By Paul Homewood
From Science Nordic:
In Africa, a fight is happening. On one side natural forces are making the continent greener, and on the other, people are removing trees and bushes from the continent.
In densely populated regions, people are cutting down trees and forests, but elsewhere, where human populations are more thinly spread, bushes and scrub vegetation are thriving.
Now, scientists have quantified for the first time how vegetation across the continent has changed in the past 20 years.
Thirty six per cent of the continent has become greener, while 11 per cent is becoming less green.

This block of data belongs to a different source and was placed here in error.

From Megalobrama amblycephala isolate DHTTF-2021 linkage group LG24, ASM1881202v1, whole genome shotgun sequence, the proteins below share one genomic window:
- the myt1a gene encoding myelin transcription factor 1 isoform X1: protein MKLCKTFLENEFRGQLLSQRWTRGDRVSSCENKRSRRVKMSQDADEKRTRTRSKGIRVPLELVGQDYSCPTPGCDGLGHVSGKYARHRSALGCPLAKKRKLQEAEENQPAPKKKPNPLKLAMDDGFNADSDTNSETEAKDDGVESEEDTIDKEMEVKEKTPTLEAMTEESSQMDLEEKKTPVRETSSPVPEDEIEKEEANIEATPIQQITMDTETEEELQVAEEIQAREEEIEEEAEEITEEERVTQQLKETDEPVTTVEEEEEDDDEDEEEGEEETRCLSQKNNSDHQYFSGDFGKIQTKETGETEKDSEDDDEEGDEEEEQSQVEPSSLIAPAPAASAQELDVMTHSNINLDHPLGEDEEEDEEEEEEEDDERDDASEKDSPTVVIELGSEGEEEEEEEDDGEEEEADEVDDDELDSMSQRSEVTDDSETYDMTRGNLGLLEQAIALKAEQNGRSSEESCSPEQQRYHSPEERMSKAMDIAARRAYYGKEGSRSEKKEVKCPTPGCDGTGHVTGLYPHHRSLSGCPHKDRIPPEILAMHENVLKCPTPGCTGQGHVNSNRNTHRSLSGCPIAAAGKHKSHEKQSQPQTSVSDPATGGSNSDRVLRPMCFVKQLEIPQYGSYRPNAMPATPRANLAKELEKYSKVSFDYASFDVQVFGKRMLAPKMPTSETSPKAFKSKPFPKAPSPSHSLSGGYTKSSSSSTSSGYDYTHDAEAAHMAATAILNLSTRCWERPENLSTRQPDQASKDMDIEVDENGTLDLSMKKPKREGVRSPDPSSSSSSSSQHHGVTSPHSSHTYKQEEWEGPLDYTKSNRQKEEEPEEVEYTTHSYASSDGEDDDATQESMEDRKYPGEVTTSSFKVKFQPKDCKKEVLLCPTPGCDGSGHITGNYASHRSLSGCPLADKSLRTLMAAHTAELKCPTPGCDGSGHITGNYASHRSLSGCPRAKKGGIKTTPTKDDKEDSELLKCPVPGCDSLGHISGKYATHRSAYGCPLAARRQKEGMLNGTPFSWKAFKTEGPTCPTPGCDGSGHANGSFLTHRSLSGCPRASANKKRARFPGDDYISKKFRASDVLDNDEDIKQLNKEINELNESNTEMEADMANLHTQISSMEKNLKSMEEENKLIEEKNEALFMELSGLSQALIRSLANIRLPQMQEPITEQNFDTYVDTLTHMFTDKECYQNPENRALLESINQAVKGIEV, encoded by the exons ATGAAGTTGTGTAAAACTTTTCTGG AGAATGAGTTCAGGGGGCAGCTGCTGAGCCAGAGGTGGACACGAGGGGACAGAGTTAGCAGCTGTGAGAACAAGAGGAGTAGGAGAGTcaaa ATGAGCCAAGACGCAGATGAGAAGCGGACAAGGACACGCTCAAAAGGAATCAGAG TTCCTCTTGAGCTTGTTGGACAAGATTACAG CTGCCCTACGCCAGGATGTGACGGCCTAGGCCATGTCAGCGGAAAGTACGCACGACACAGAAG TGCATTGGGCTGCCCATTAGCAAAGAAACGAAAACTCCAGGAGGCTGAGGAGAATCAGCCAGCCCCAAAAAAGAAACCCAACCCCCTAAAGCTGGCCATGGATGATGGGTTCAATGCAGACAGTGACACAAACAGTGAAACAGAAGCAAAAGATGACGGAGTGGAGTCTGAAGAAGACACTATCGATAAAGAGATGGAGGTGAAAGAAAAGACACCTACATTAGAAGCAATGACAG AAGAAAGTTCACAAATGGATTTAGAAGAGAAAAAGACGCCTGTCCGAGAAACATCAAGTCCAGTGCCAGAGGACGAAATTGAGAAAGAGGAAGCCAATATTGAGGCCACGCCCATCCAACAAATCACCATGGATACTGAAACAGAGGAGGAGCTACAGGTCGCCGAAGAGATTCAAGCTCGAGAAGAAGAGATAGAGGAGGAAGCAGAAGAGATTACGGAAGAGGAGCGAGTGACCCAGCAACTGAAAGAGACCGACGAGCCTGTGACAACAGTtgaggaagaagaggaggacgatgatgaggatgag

The results show that not all is lost for Africa’s nature, say the scientists behind the new research.
“Our results are both positive and negative. Of course it’s not good that humans have had a negative influence on the distribution of trees and bushes in 11 per cent of Africa in…
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